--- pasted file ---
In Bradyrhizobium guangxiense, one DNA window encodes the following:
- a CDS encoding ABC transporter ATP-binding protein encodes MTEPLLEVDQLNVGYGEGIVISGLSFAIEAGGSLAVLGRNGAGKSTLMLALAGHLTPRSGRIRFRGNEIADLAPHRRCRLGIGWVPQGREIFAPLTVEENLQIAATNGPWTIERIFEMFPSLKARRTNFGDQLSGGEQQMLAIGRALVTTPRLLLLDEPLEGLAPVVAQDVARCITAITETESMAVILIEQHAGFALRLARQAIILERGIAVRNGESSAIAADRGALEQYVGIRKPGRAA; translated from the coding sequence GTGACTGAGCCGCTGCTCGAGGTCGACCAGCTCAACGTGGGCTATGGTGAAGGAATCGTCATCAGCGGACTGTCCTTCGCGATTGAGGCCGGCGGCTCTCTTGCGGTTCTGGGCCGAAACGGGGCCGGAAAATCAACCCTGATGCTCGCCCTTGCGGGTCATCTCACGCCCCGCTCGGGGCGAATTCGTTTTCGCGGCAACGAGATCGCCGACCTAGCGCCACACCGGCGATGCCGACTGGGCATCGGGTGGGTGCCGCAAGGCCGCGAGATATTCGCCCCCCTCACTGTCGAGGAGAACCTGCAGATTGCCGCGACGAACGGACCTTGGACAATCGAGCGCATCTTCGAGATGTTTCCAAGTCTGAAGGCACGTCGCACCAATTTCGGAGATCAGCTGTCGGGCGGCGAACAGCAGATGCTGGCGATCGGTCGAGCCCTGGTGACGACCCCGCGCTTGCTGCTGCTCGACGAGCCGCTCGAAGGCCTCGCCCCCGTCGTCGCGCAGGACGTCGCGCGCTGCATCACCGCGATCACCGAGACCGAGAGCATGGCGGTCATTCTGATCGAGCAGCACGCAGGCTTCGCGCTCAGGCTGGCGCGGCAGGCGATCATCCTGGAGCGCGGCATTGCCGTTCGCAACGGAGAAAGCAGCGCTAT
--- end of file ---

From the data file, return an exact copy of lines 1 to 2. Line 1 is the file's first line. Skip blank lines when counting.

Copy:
In Bradyrhizobium guangxiense, one DNA window encodes the following:
- a CDS encoding ABC transporter ATP-binding protein encodes MTEPLLEVDQLNVGYGEGIVISGLSFAIEAGGSLAVLGRNGAGKSTLMLALAGHLTPRSGRIRFRGNEIADLAPHRRCRLGIGWVPQGREIFAPLTVEENLQIAATNGPWTIERIFEMFPSLKARRTNFGDQLSGGEQQMLAIGRALVTTPRLLLLDEPLEGLAPVVAQDVARCITAITETESMAVILIEQHAGFALRLARQAIILERGIAVRNGESSAIAADRGALEQYVGIRKPGRAA; translated from the coding sequence GTGACTGAGCCGCTGCTCGAGGTCGACCAGCTCAACGTGGGCTATGGTGAAGGAATCGTCATCAGCGGACTGTCCTTCGCGATTGAGGCCGGCGGCTCTCTTGCGGTTCTGGGCCGAAACGGGGCCGGAAAATCAACCCTGATGCTCGCCCTTGCGGGTCATCTCACGCCCCGCTCGGGGCGAATTCGTTTTCGCGGCAACGAGATCGCCGACCTAGCGCCACACCGGCGATGCCGACTGGGCATCGGGTGGGTGCCGCAAGGCCGCGAGATATTCGCCCCCCTCACTGTCGAGGAGAACCTGCAGATTGCCGCGACGAACGGACCTTGGACAATCGAGCGCATCTTCGAGATGTTTCCAAGTCTGAAGGCACGTCGCACCAATTTCGGAGATCAGCTGTCGGGCGGCGAACAGCAGATGCTGGCGATCGGTCGAGCCCTGGTGACGACCCCGCGCTTGCTGCTGCTCGACGAGCCGCTCGAAGGCCTCGCCCCCGTCGTCGCGCAGGACGTCGCGCGCTGCATCACCGCGATCACCGAGACCGAGAGCATGGCGGTCATTCTGATCGAGCAGCACGCAGGCTTCGCGCTCAGGCTGGCGCGGCAGGCGATCATCCTGGAGCGCGGCATTGCCGTTCGCAACGGAGAAAGCAGCGCTAT